It's really as simple as that. The oppression of the proletariat (as with any group) creates discontent and friction with the higher class, the bourgeois. So, the oppressed class, after realising they have been oppressed and develop class consciousness, rise up and overthrow their masters, are liberated from their chains, and society moves on. This is inevitable, as history teaches us (slaves vs masters, serfs vs landowners, and others). Or so the story goes.

Also, Marxism says this, not communism. Communism is different. Sovietism for example isn't Marxist, nor is, say, Hussite communism.
Give a man a fish, he'll eat for a day. Teach him how to be Gay, he'll positively influence the GDP.

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Stephen_Hawkins
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6/14/2013 4:07:48 PM
Posted: 3 years ago
Remember Marx and Engels are not constructing an ideology, but a science. They are following the Hegelian tradition in saying that history teaches us what we ought to do, as history tells us where we are progressing. And we are always experiencing class conflict between two groups. This is not the political ideology of the normative claims. This is not the Plato and the Aristotle, the Hobbes and the Locke form of politics. They aren't talking about how society should be run. This is how society works.

Again, so they say.
Give a man a fish, he'll eat for a day. Teach him how to be Gay, he'll positively influence the GDP.

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FREEDO
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6/14/2013 4:16:13 PM
Posted: 3 years ago
As Marx is happy to point out, the whole point of his theories is a sort of romanticism. Choosing the proletariat doesn't follow from it. It's the basis.
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fnord
The_Chaos_Heart
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6/14/2013 4:33:45 PM
Posted: 3 years ago
Why do they choose the proletariat as the class who should be victorious?

Two reasons. One, because it's inevitable, and two, because the proletariat are well in the majority.

When I say it's inevitable, I mean the struggle will not stop happening until the proletariat are successful. Capitalists can't "win", they only keep the struggle going. So the only way in which struggle ends is with the proletariat's victory.

As for what practically makes them win, they're the majority over the Capitalists. This is one of the main complaints of Communists and Socialists; that so much power and wealth lies in the hands of an undeserving minority. Once the proletariat all unite behind the cause, nothing stops them. It's happened before in history, and it can, and almost assuredly will, happen again, and on a much grander scale.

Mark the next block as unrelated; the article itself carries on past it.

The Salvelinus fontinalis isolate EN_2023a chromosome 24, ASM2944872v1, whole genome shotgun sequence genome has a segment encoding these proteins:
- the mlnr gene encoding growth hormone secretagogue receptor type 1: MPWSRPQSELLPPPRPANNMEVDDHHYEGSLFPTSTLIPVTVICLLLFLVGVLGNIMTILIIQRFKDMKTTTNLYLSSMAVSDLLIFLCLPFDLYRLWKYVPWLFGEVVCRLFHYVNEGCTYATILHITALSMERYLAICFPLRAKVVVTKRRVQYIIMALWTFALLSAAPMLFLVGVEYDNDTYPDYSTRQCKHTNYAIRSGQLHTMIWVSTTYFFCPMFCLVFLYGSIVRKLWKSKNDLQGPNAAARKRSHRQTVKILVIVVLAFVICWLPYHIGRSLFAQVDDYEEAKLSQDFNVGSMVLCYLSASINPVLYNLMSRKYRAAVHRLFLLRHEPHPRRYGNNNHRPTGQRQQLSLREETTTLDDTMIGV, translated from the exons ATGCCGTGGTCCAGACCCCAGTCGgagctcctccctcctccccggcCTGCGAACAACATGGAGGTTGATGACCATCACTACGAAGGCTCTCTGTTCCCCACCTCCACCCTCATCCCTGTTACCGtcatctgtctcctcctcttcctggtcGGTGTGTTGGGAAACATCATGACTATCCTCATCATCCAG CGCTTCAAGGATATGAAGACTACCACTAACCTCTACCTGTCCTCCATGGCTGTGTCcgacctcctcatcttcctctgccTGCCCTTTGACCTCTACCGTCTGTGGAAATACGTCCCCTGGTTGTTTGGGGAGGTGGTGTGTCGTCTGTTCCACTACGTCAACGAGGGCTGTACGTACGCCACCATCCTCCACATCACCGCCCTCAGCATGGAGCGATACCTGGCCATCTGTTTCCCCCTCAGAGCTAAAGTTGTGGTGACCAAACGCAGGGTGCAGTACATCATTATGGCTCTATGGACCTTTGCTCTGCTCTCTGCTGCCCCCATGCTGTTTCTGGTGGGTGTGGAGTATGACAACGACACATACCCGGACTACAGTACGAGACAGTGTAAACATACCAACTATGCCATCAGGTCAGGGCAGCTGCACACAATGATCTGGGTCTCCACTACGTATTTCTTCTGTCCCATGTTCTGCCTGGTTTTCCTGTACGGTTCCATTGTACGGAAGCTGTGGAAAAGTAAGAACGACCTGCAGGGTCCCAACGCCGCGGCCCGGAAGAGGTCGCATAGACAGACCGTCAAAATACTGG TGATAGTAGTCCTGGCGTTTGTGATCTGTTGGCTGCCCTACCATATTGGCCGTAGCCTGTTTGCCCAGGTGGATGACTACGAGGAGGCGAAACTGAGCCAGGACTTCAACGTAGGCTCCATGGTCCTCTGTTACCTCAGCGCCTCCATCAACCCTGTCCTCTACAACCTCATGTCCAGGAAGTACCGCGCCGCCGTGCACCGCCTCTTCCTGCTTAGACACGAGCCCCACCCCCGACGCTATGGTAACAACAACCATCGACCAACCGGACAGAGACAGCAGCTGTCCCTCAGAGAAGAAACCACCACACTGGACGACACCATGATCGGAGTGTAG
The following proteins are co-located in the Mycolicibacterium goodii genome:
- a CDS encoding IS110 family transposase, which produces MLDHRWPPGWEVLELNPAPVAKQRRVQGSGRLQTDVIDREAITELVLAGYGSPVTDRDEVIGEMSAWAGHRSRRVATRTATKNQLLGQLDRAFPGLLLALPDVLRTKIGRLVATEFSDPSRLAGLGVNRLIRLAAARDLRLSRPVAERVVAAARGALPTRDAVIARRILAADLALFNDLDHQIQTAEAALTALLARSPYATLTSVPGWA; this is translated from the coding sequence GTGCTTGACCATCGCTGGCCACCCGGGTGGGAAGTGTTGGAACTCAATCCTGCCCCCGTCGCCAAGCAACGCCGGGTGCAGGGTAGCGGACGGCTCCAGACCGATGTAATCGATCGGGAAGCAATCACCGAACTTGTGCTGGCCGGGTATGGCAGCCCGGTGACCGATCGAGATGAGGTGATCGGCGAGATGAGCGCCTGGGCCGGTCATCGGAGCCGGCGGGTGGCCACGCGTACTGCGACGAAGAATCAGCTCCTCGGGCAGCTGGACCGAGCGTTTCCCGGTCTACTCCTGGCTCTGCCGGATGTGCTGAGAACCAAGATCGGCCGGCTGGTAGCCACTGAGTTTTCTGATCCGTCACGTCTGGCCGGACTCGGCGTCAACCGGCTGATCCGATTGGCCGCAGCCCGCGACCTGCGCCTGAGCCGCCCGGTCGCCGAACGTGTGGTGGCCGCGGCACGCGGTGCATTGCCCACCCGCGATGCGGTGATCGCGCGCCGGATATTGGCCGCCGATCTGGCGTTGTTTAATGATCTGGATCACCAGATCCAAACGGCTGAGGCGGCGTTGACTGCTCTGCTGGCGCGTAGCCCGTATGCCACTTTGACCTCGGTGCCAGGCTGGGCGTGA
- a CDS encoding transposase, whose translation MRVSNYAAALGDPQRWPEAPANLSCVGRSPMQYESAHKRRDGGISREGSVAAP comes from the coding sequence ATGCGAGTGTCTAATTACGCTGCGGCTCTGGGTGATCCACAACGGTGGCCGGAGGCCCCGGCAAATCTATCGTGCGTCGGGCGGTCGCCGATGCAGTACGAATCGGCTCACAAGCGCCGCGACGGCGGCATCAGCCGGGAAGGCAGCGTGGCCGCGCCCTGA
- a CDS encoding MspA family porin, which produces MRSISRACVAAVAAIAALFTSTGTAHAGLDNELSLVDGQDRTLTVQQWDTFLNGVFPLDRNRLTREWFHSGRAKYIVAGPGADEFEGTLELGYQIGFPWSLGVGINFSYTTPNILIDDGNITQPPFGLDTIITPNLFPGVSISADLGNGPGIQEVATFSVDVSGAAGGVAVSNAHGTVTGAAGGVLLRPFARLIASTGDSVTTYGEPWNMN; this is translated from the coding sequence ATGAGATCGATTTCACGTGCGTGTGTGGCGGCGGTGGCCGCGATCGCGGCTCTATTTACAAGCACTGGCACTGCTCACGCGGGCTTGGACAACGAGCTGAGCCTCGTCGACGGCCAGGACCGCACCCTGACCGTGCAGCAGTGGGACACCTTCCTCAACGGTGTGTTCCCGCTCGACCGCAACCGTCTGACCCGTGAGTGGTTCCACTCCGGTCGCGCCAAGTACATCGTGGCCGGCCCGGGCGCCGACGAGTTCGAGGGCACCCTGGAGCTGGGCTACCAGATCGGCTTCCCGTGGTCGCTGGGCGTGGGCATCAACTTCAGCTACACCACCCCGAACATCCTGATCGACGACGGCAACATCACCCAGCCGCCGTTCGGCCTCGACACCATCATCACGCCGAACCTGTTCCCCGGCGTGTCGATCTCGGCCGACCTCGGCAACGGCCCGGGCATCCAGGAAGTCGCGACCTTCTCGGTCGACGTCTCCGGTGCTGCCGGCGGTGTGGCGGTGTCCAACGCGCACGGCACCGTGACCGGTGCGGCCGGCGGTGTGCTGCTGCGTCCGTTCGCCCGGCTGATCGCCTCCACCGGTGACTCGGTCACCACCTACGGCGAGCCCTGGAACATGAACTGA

RyuuKyuzo
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6/14/2013 4:41:53 PM
Posted: 3 years ago
Because if you remove class, you can't have a "ruling class", so you can't have a bourgeoisie. Everyone becomes proletariat.
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RyuuKyuzo
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6/14/2013 4:44:19 PM
Posted: 3 years ago
At 6/14/2013 4:41:53 PM, RyuuKyuzo wrote:
Because if you remove class, you can't have a "ruling class", so you can't have a bourgeoisie. Everyone becomes proletariat by default.
If you're reading this, you're awesome and you should feel awesome.
Stephen_Hawkins
Posts: 5,316
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6/14/2013 5:19:59 PM
Posted: 3 years ago
At 6/14/2013 4:44:19 PM, RyuuKyuzo wrote:
At 6/14/2013 4:41:53 PM, RyuuKyuzo wrote:
Because if you remove class, you can't have a "ruling class", so you can't have a bourgeoisie. Everyone becomes proletariat by default.

I'd be careful there, because simply it's not 100% accurate (or is based on some faulty understanding, though a minor one). Marx believed in historical materialism, which concluded in his mind that:

1) There has always been a ruling class and an oppressed class
2) Each society progresses by the oppressed overthrowing the ruling class

Without going into superstructure/base frictions in much detail, there have been other cases where he would promote revolution (revolution of the serfs for example in Russia was ironically an example I've heard he gave to move towards Capitalism - though it may just be an irony of a conclusion of his work). However, it doesn't necessarily mean the removal of ruling class. In fact, his dictatorship of the proletariat is the position that there needs to be a ruling class after natural revolution, but that ruling class is comprised of the oppressed class, reflecting the economic base (which society is based on). Once the superstructure (government, art, culture) mirrors the economic base, utopia - or the best possible society - will arise because tension between the base and superstructure will disappear.
Give a man a fish, he'll eat for a day. Teach him how to be Gay, he'll positively influence the GDP.

Social Contract Theory debate: http://www.debate.org...